Lake Ontario Walleye Fishing

By: Daniel Eggertsen

The walleye are probably best known for their large eyes that allow them to see very well even when it's dark and the sharp teeth located in their jaws and the roof of their mouth. They are a nocturnal species of fish so the best results usually come with night fishing but this doesn't mean this is the only time you can catch walleye. You can get some really good results on overcast days as well. The walleye are normally a dark yellow to green color with a white underside. They are equipped with two sets of dorsal fins, one of which has spines and the other has approximately twenty soft rays. They can also grow to some fairly decent sizes.

The walleye is a native fish to Lake Ontario in New York and it is one of the most sought after species in this area. In fact, Lake Ontario is considered one of the hot spots found in New York for walleyes. Lake Ontario is actually the smallest out of all the Great Lakes but many people still compare it to Lake Erie because they are close to being the same size when it comes to length and width.

However, the main difference is that Lake Ontario is much deeper, which means that when it comes to volume it holds four times as much water, making it the prefect home for the walleye.

The walleye are not very cautious eaters meaning they will strike at your bait regularly. The problem is that they are known for being short strikers. In other words, they will hit your line and take your bait very often without being hooked because you didn't even notice they were there. This is a common problem that makes it difficult for many anglers to catch walleye. However, the tips listed below will help you overcome these obstacles and have more success when you go walleye fishing.

Tips on How to Fish for Walleye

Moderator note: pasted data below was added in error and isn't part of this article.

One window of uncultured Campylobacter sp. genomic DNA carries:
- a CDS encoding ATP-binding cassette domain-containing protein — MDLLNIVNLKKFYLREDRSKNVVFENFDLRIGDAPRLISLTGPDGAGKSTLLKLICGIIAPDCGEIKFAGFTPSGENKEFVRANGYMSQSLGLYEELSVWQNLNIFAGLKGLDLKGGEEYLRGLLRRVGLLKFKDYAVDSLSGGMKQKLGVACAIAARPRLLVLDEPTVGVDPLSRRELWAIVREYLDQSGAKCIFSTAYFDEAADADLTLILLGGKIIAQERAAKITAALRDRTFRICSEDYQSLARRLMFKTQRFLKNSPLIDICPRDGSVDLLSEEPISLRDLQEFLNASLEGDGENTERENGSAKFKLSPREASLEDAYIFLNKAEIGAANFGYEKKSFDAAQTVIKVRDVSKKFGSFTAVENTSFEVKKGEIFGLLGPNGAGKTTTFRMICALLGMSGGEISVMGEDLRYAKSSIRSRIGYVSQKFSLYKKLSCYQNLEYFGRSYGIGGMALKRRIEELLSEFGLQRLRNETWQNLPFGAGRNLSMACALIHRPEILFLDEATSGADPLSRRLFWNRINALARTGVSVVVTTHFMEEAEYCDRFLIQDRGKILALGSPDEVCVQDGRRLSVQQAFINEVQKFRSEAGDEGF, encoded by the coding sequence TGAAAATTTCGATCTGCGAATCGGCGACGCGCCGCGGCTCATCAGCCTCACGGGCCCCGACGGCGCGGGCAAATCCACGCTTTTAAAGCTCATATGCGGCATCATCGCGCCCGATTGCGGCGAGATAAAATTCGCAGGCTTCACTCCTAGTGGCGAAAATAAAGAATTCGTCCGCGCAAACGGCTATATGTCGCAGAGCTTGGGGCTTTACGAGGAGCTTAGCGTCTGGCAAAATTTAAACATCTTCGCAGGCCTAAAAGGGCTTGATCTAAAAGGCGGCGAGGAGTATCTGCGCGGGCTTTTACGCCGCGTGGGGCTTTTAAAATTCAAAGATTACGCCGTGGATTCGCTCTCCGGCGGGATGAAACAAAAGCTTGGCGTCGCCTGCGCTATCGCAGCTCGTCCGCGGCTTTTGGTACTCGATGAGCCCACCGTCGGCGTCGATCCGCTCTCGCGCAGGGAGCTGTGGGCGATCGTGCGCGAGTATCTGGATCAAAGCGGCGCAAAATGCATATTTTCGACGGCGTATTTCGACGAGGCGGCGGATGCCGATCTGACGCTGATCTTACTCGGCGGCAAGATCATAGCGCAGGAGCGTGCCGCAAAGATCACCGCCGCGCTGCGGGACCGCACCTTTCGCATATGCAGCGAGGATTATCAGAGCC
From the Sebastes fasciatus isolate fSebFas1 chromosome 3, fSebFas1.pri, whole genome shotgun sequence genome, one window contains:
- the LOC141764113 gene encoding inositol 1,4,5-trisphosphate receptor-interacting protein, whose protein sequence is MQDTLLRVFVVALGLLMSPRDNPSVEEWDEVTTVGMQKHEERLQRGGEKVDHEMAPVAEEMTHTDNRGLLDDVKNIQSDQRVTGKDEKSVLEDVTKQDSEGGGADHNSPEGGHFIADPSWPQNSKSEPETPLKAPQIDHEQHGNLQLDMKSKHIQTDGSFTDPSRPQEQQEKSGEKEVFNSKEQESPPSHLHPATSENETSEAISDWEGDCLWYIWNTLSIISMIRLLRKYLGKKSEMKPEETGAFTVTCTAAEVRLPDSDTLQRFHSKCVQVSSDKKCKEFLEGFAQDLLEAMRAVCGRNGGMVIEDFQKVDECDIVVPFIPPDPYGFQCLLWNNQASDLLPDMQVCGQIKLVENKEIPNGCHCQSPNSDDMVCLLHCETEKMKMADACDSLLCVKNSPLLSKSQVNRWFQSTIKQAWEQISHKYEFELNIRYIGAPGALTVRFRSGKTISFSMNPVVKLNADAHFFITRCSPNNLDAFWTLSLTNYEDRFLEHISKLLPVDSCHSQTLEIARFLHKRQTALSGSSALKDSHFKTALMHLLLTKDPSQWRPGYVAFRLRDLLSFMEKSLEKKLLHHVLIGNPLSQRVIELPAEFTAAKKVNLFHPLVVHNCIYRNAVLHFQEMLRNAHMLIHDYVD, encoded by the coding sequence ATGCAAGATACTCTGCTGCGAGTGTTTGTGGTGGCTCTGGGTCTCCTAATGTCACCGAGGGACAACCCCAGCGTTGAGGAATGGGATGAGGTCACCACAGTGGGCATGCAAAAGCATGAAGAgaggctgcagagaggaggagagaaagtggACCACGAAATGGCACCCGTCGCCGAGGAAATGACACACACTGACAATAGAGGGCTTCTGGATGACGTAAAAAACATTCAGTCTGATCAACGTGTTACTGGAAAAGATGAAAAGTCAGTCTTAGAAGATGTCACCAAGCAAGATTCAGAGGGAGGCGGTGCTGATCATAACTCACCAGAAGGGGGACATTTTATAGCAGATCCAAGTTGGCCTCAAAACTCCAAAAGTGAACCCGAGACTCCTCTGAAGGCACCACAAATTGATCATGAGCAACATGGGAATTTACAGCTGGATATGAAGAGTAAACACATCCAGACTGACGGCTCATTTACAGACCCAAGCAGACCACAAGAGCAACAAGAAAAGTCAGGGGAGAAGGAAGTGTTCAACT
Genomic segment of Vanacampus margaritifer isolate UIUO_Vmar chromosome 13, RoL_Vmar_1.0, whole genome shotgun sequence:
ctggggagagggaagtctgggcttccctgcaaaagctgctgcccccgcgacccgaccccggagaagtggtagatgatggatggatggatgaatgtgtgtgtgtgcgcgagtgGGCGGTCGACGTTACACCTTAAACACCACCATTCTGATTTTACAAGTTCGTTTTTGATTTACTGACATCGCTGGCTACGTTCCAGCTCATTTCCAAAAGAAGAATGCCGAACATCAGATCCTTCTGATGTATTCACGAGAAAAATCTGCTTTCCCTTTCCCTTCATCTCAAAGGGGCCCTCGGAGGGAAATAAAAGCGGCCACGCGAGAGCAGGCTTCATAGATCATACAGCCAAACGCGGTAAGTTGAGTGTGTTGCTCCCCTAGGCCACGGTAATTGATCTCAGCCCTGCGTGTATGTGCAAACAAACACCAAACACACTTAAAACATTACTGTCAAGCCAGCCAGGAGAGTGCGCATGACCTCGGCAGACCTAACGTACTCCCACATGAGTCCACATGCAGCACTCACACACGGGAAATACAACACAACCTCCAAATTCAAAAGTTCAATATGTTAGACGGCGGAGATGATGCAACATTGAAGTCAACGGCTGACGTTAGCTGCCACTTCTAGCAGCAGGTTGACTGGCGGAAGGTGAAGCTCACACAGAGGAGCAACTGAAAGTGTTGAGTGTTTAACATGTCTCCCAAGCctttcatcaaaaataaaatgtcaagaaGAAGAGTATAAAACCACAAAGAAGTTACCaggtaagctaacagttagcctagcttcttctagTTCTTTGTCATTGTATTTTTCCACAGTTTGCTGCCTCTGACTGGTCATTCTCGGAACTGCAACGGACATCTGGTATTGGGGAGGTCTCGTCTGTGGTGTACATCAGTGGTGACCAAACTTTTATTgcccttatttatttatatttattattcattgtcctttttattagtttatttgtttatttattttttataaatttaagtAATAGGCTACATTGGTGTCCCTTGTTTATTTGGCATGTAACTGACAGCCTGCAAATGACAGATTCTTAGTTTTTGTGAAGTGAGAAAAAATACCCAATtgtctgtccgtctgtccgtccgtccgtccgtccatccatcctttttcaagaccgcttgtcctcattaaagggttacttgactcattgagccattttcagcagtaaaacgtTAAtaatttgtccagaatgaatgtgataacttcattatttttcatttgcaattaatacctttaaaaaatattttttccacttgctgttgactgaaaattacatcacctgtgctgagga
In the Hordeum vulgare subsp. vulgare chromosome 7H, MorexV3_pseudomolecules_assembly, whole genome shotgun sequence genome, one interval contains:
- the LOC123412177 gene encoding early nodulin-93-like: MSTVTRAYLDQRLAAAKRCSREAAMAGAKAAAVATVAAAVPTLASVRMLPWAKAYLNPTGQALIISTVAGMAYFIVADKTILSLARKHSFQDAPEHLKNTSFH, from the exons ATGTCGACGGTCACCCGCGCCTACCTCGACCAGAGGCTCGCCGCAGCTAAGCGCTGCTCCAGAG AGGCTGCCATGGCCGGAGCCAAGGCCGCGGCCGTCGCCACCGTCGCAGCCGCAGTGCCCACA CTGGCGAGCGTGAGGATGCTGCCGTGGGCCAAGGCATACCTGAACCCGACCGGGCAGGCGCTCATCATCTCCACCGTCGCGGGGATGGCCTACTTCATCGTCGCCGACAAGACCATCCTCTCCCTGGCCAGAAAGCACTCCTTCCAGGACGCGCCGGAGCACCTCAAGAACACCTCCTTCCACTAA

As mentioned above walleye are notorious for taking the bait and leaving you to wonder what happened. There are a couple things that you can do to prevent this from happening to you. Normally, the walleye virtually inhales the bait and surrounding water but if anything happens to spook the fish or interfere with this natural process he will not take the bait all the way. This means that you will get a very short strike that you can barely feel or he will move on without trying to take the bait. Your job is to find ways to prevent anything from interfering with this process so the walleye will completely take the bait and you will have more opportunities to catch more fish.

To accomplish this it is recommended that when trolling in choppy water you go with the waves because you need a little slack in your line when fishing for walleye. A very small amount of slack will help prevent the walleye from being scared away before you have the chance to catch him. It will also help you to know when you have a bite because the line will tighten. However, don't leave too much slack or it will defeat the purpose and you will not have much luck.

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